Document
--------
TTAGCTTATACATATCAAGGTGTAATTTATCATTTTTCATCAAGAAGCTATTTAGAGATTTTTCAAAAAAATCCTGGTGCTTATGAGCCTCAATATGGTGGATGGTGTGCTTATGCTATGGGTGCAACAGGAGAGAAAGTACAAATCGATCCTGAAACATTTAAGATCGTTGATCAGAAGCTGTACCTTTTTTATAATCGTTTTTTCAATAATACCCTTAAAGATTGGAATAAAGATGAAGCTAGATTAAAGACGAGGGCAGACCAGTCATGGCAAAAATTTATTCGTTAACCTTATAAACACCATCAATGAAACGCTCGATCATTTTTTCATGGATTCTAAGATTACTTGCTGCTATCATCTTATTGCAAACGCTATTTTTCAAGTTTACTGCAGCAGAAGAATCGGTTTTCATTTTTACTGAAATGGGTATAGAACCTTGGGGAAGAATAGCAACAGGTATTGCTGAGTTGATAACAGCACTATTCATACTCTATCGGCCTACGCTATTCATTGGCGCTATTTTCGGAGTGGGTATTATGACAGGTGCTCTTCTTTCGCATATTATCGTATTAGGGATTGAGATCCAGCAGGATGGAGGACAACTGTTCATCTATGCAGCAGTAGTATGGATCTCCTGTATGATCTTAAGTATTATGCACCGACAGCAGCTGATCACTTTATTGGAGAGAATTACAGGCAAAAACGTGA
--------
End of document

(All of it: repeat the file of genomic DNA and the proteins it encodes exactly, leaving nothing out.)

TTAGCTTATACATATCAAGGTGTAATTTATCATTTTTCATCAAGAAGCTATTTAGAGATTTTTCAAAAAAATCCTGGTGCTTATGAGCCTCAATATGGTGGATGGTGTGCTTATGCTATGGGTGCAACAGGAGAGAAAGTACAAATCGATCCTGAAACATTTAAGATCGTTGATCAGAAGCTGTACCTTTTTTATAATCGTTTTTTCAATAATACCCTTAAAGATTGGAATAAAGATGAAGCTAGATTAAAGACGAGGGCAGACCAGTCATGGCAAAAATTTATTCGTTAACCTTATAAACACCATCAATGAAACGCTCGATCATTTTTTCATGGATTCTAAGATTACTTGCTGCTATCATCTTATTGCAAACGCTATTTTTCAAGTTTACTGCAGCAGAAGAATCGGTTTTCATTTTTACTGAAATGGGTATAGAACCTTGGGGAAGAATAGCAACAGGTATTGCTGAGTTGATAACAGCACTATTCATACTCTATCGGCCTACGCTATTCATTGGCGCTATTTTCGGAGTGGGTATTATGACAGGTGCTCTTCTTTCGCATATTATCGTATTAGGGATTGAGATCCAGCAGGATGGAGGACAACTGTTCATCTATGCAGCAGTAGTATGGATCTCCTGTATGATCTTAAGTATTATGCACCGACAGCAGCTGATCACTTTATTGGAGAGAATTACAGGCAAAAACGTGA